What are the Symptoms of Gum Disease?

The most common symptoms of gum disease are tender, swollen, reddened gums that bleed during routine brushing and flossing. Other symptoms may include bad breath that doesn’t go away, receding gums, tooth sensitivity, and loosening permanent teeth.

It is possible to have gum disease without any symptoms, although the condition can be identified by your dentist during routine exams. This is why it’s important to see your dentist at least once a year.

What are the Consequences of Gum Disease?

The initial symptoms of gum disease (bad breath, bleeding gums, tooth sensitivity) are often unpleasant, uncomfortable, and embarrassing. Left unchecked, periodontal disease can lead to both tooth and bone loss. Current research also points to potential correlations between gum disease and some chronic health conditions, including heart disease and dementia.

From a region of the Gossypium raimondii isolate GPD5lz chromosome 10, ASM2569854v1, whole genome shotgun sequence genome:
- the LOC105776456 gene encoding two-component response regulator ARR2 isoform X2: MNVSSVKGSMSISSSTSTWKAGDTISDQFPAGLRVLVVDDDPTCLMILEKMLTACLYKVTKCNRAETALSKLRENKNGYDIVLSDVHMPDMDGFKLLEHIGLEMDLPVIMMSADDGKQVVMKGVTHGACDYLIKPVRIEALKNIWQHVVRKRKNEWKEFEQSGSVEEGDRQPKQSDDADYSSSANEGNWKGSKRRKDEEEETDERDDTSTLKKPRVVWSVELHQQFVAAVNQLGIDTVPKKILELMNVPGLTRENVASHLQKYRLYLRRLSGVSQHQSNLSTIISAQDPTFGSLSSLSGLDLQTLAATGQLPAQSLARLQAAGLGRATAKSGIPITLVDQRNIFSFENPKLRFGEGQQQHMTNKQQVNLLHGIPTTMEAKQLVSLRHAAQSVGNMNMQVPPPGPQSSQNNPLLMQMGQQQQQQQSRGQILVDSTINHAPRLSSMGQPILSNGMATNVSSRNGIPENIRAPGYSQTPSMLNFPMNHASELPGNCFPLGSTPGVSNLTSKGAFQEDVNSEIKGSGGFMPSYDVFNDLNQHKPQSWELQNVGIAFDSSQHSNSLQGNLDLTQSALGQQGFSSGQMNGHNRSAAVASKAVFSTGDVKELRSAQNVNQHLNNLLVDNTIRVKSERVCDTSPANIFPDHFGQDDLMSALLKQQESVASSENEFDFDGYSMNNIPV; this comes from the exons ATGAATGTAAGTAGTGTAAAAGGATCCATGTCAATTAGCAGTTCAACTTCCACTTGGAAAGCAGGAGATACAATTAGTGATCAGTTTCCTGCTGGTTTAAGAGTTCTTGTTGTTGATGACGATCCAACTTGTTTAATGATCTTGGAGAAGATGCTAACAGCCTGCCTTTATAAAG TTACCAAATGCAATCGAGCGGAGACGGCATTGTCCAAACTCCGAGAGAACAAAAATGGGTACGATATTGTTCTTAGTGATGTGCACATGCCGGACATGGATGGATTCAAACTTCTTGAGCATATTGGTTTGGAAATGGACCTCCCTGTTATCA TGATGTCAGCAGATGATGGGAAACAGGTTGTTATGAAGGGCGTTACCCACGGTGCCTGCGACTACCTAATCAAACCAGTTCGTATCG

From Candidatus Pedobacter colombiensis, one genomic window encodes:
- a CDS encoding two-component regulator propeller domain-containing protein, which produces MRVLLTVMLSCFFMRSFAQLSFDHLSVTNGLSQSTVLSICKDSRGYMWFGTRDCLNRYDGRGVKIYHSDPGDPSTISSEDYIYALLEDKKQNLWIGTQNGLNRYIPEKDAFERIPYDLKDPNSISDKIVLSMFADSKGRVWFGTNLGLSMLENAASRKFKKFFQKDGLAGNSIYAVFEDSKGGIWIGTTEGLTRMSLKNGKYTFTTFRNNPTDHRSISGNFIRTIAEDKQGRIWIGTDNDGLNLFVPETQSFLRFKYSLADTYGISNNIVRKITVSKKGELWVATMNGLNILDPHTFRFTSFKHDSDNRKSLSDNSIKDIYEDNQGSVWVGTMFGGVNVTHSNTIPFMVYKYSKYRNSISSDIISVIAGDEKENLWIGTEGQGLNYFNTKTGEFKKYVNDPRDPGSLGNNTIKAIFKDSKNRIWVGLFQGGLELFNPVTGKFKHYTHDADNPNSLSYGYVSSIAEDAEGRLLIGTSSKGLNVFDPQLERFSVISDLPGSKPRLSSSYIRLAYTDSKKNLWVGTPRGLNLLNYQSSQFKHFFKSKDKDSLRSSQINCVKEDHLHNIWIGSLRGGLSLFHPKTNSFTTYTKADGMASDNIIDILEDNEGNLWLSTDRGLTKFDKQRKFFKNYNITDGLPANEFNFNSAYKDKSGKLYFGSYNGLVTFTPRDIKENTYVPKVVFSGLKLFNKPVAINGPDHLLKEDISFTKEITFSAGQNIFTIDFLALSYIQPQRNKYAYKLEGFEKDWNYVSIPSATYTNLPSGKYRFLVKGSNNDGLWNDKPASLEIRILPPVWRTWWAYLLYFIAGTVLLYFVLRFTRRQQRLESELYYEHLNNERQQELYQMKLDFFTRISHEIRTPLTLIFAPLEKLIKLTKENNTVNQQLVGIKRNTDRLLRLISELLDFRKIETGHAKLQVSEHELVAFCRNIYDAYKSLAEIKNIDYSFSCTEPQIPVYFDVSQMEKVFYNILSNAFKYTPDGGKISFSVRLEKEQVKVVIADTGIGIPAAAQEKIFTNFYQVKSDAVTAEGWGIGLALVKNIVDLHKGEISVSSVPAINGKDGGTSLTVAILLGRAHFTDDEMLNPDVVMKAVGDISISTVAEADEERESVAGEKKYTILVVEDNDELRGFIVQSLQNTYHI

What Types of Gum Disease Treatment are Available?

You may be able to reverse early-stage gum disease through improved oral health habits. Your dentist or hygienist can help you improve your brushing and flossing techniques. Be sure to schedule a follow-up appointment so that your dentist can monitor your progress. If you are a smoker, do your best to quit.

If your condition is more advanced, your dentist can provide you with treatment options. Typically, this involves a deep cleaning by a hygienist using a special tool to remove tartar and bacteria that is accumulated under the gum line and on the roots of your teeth. Antibiotic treatment may also be prescribed.

In very serious cases, oral surgery may be necessary. In addition to removing tartar deposits, you may also have to undergo bone and tissue grafts to repair the damage caused by periodontitis.

Can Kids Get Gum Disease?

Gum disease is most often diagnosed in adults. However, children can and do develop gum disease, particularly gingivitis. Gum disease in children can be the result of poor oral hygiene, but may also be tied to heredity. If you know that gum disease runs in your family, let your child’s dentist know so that he or she can be on the lookout for symptoms.